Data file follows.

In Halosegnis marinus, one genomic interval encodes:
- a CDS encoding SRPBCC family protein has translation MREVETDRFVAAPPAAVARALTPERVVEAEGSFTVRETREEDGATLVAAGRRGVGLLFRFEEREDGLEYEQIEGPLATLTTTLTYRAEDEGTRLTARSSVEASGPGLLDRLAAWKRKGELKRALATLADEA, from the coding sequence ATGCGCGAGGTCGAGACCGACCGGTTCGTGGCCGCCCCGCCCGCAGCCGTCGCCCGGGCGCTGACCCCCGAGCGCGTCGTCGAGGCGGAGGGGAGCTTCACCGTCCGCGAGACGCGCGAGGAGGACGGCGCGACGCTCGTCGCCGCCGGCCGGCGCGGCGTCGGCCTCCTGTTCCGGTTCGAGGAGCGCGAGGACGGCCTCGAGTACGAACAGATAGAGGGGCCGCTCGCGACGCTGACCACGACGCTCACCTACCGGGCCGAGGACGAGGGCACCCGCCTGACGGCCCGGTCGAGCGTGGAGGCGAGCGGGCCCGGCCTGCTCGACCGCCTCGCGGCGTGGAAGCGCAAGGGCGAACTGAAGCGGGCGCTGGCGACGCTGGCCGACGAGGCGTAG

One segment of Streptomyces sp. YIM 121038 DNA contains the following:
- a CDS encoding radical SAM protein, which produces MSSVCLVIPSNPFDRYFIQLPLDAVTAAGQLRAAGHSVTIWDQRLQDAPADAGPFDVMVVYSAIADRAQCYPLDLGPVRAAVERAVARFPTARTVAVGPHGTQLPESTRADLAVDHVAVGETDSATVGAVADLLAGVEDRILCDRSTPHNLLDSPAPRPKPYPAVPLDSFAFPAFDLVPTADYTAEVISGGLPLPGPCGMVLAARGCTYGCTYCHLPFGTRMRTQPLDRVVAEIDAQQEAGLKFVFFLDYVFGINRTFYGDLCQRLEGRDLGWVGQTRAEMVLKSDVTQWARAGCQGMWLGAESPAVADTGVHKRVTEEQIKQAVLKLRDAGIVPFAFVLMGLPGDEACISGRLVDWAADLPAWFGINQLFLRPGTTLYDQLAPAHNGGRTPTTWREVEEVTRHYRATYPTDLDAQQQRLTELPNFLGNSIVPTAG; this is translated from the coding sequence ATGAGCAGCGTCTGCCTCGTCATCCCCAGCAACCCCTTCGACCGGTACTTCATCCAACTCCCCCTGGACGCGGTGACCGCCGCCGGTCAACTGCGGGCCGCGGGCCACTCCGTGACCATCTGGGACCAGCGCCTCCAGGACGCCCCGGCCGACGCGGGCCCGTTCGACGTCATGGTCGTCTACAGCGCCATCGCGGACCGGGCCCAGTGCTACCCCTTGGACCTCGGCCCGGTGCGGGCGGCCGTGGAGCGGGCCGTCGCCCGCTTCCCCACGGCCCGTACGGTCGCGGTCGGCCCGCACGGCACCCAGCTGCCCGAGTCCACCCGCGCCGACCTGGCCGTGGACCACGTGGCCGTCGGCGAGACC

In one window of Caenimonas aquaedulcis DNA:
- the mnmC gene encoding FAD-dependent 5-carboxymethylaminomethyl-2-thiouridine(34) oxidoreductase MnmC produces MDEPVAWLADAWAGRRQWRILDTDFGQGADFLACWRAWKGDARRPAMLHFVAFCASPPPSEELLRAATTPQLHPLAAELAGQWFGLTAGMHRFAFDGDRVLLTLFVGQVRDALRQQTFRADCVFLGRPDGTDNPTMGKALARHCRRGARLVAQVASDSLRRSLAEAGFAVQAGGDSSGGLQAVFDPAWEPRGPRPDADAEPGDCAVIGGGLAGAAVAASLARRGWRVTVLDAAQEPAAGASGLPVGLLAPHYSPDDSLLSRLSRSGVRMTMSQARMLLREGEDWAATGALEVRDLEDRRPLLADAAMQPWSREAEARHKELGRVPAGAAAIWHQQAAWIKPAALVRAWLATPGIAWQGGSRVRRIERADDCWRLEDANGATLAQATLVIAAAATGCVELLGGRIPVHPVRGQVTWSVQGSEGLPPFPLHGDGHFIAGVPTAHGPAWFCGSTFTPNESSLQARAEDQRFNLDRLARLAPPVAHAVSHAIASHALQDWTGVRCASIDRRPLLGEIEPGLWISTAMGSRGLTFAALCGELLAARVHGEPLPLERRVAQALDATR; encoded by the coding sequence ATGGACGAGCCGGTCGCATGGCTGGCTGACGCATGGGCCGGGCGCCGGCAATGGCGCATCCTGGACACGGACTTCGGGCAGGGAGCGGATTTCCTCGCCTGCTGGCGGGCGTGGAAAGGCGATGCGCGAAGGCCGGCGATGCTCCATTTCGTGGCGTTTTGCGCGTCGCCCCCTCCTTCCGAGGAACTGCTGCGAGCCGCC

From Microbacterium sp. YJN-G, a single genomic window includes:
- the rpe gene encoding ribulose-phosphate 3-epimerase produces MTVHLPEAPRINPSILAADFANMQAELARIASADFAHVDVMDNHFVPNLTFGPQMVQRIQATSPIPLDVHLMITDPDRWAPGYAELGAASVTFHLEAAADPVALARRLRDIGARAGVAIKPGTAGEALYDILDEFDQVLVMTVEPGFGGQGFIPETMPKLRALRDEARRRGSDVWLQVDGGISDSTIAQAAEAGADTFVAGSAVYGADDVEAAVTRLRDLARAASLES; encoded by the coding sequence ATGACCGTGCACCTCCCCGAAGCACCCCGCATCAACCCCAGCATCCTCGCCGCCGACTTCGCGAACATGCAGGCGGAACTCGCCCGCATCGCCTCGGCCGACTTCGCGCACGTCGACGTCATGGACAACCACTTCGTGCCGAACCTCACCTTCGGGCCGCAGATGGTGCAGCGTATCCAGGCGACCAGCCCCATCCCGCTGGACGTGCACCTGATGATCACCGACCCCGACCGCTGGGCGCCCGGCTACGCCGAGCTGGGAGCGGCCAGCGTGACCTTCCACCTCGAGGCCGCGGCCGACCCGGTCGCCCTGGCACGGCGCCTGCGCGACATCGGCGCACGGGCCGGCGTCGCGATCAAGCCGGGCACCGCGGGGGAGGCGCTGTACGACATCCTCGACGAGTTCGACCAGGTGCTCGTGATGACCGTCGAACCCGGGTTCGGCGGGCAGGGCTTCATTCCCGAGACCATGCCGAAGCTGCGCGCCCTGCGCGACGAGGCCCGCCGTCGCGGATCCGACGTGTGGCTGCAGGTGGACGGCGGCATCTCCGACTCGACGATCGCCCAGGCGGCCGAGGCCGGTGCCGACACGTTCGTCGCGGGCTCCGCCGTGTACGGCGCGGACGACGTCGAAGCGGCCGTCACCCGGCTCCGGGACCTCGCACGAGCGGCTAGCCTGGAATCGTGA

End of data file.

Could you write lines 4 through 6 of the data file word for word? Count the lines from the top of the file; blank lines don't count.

- a CDS encoding radical SAM protein, which produces MSSVCLVIPSNPFDRYFIQLPLDAVTAAGQLRAAGHSVTIWDQRLQDAPADAGPFDVMVVYSAIADRAQCYPLDLGPVRAAVERAVARFPTARTVAVGPHGTQLPESTRADLAVDHVAVGETDSATVGAVADLLAGVEDRILCDRSTPHNLLDSPAPRPKPYPAVPLDSFAFPAFDLVPTADYTAEVISGGLPLPGPCGMVLAARGCTYGCTYCHLPFGTRMRTQPLDRVVAEIDAQQEAGLKFVFFLDYVFGINRTFYGDLCQRLEGRDLGWVGQTRAEMVLKSDVTQWARAGCQGMWLGAESPAVADTGVHKRVTEEQIKQAVLKLRDAGIVPFAFVLMGLPGDEACISGRLVDWAADLPAWFGINQLFLRPGTTLYDQLAPAHNGGRTPTTWREVEEVTRHYRATYPTDLDAQQQRLTELPNFLGNSIVPTAG; this is translated from the coding sequence ATGAGCAGCGTCTGCCTCGTCATCCCCAGCAACCCCTTCGACCGGTACTTCATCCAACTCCCCCTGGACGCGGTGACCGCCGCCGGTCAACTGCGGGCCGCGGGCCACTCCGTGACCATCTGGGACCAGCGCCTCCAGGACGCCCCGGCCGACGCGGGCCCGTTCGACGTCATGGTCGTCTACAGCGCCATCGCGGACCGGGCCCAGTGCTACCCCTTGGACCTCGGCCCGGTGCGGGCGGCCGTGGAGCGGGCCGTCGCCCGCTTCCCCACGGCCCGTACGGTCGCGGTCGGCCCGCACGGCACCCAGCTGCCCGAGTCCACCCGCGCCGACCTGGCCGTGGACCACGTGGCCGTCGGCGAGACC

In one window of Caenimonas aquaedulcis DNA:
- the mnmC gene encoding FAD-dependent 5-carboxymethylaminomethyl-2-thiouridine(34) oxidoreductase MnmC produces MDEPVAWLADAWAGRRQWRILDTDFGQGADFLACWRAWKGDARRPAMLHFVAFCASPPPSEELLRAATTPQLHPLAAELAGQWFGLTAGMHRFAFDGDRVLLTLFVGQVRDALRQQTFRADCVFLGRPDGTDNPTMGKALARHCRRGARLVAQVASDSLRRSLAEAGFAVQAGGDSSGGLQAVFDPAWEPRGPRPDADAEPGDCAVIGGGLAGAAVAASLARRGWRVTVLDAAQEPAAGASGLPVGLLAPHYSPDDSLLSRLSRSGVRMTMSQARMLLREGEDWAATGALEVRDLEDRRPLLADAAMQPWSREAEARHKELGRVPAGAAAIWHQQAAWIKPAALVRAWLATPGIAWQGGSRVRRIERADDCWRLEDANGATLAQATLVIAAAATGCVELLGGRIPVHPVRGQVTWSVQGSEGLPPFPLHGDGHFIAGVPTAHGPAWFCGSTFTPNESSLQARAEDQRFNLDRLARLAPPVAHAVSHAIASHALQDWTGVRCASIDRRPLLGEIEPGLWISTAMGSRGLTFAALCGELLAARVHGEPLPLERRVAQALDATR; encoded by the coding sequence ATGGACGAGCCGGTCGCATGGCTGGCTGACGCATGGGCCGGGCGCCGGCAATGGCGCATCCTGGACACGGACTTCGGGCAGGGAGCGGATTTCCTCGCCTGCTGGCGGGCGTGGAAAGGCGATGCGCGAAGGCCGGCGATGCTCCATTTCGTGGCGTTTTGCGCGTCGCCCCCTCCTTCCGAGGAACTGCTGCGAGCCGCC